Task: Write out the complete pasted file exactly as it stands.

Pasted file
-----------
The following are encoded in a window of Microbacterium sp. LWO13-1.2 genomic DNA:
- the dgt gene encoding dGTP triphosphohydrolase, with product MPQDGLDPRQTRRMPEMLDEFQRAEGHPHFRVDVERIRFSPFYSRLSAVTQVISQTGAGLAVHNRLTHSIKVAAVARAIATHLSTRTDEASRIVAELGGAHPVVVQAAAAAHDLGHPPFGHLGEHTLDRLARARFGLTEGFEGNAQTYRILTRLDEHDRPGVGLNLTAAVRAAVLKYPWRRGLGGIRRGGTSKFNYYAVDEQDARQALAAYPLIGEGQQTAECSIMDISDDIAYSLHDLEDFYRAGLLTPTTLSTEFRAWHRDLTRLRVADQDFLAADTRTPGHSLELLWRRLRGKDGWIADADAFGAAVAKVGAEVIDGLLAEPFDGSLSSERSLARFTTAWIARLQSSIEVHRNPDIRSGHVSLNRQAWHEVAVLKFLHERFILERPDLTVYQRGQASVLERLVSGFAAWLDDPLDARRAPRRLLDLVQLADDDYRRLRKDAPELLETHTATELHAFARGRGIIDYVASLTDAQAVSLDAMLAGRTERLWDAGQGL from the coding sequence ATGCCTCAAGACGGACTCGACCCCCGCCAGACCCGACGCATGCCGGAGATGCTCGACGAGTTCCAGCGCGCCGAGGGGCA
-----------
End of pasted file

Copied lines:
The following are encoded in a window of Microbacterium sp. LWO13-1.2 genomic DNA:
- the dgt gene encoding dGTP triphosphohydrolase, with product MPQDGLDPRQTRRMPEMLDEFQRAEGHPHFRVDVERIRFSPFYSRLSAVTQVISQTGAGLAVHNRLTHSIKVAAVARAIATHLSTRTDEASRIVAELGGAHPVVVQAAAAAHDLGHPPFGHLGEHTLDRLARARFGLTEGFEGNAQTYRILTRLDEHDRPGVGLNLTAAVRAAVLKYPWRRGLGGIRRGGTSKFNYYAVDEQDARQALAAYPLIGEGQQTAECSIMDISDDIAYSLHDLEDFYRAGLLTPTTLSTEFRAWHRDLTRLRVADQDFLAADTRTPGHSLELLWRRLRGKDGWIADADAFGAAVAKVGAEVIDGLLAEPFDGSLSSERSLARFTTAWIARLQSSIEVHRNPDIRSGHVSLNRQAWHEVAVLKFLHERFILERPDLTVYQRGQASVLERLVSGFAAWLDDPLDARRAPRRLLDLVQLADDDYRRLRKDAPELLETHTATELHAFARGRGIIDYVASLTDAQAVSLDAMLAGRTERLWDAGQGL from the coding sequence ATGCCTCAAGACGGACTCGACCCCCGCCAGACCCGACGCATGCCGGAGATGCTCGACGAGTTCCAGCGCGCCGAGGGGCA